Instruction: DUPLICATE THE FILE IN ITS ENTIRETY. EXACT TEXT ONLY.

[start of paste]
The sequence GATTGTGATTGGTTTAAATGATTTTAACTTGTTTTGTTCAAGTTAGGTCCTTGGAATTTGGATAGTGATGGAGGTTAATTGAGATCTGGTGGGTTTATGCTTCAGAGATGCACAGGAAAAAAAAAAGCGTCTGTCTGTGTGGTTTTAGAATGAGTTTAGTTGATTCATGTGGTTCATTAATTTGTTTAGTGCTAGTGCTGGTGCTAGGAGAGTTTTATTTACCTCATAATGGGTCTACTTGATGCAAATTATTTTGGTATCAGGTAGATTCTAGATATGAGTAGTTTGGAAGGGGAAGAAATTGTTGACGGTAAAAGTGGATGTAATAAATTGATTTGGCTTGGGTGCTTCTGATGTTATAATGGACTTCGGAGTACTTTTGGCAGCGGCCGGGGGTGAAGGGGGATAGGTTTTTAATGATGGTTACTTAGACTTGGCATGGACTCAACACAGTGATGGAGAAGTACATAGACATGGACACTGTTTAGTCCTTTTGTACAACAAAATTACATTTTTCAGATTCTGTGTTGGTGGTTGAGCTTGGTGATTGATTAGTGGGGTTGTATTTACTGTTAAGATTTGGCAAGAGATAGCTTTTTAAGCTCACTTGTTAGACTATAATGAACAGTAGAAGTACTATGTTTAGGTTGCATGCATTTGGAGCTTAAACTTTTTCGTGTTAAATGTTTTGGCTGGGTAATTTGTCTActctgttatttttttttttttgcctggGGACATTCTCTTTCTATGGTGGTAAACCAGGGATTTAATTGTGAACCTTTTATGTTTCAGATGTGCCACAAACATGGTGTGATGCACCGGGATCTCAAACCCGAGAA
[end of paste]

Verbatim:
The sequence GATTGTGATTGGTTTAAATGATTTTAACTTGTTTTGTTCAAGTTAGGTCCTTGGAATTTGGATAGTGATGGAGGTTAATTGAGATCTGGTGGGTTTATGCTTCAGAGATGCACAGGAAAAAAAAAAGCGTCTGTCTGTGTGGTTTTAGAATGAGTTTAGTTGATTCATGTGGTTCATTAATTTGTTTAGTGCTAGTGCTGGTGCTAGGAGAGTTTTATTTACCTCATAATGGGTCTACTTGATGCAAATTATTTTGGTATCAGGTAGATTCTAGATATGAGTAGTTTGGAAGGGGAAGAAATTGTTGACGGTAAAAGTGGATGTAATAAATTGATTTGGCTTGGGTGCTTCTGATGTTATAATGGACTTCGGAGTACTTTTGGCAGCGGCCGGGGGTGAAGGGGGATAGGTTTTTAATGATGGTTACTTAGACTTGGCATGGACTCAACACAGTGATGGAGAAGTACATAGACATGGACACTGTTTAGTCCTTTTGTACAACAAAATTACATTTTTCAGATTCTGTGTTGGTGGTTGAGCTTGGTGATTGATTAGTGGGGTTGTATTTACTGTTAAGATTTGGCAAGAGATAGCTTTTTAAGCTCACTTGTTAGACTATAATGAACAGTAGAAGTACTATGTTTAGGTTGCATGCATTTGGAGCTTAAACTTTTTCGTGTTAAATGTTTTGGCTGGGTAATTTGTCTActctgttatttttttttttttgcctggGGACATTCTCTTTCTATGGTGGTAAACCAGGGATTTAATTGTGAACCTTTTATGTTTCAGATGTGCCACAAACATGGTGTGATGCACCGGGATCTCAAACCCGAGAA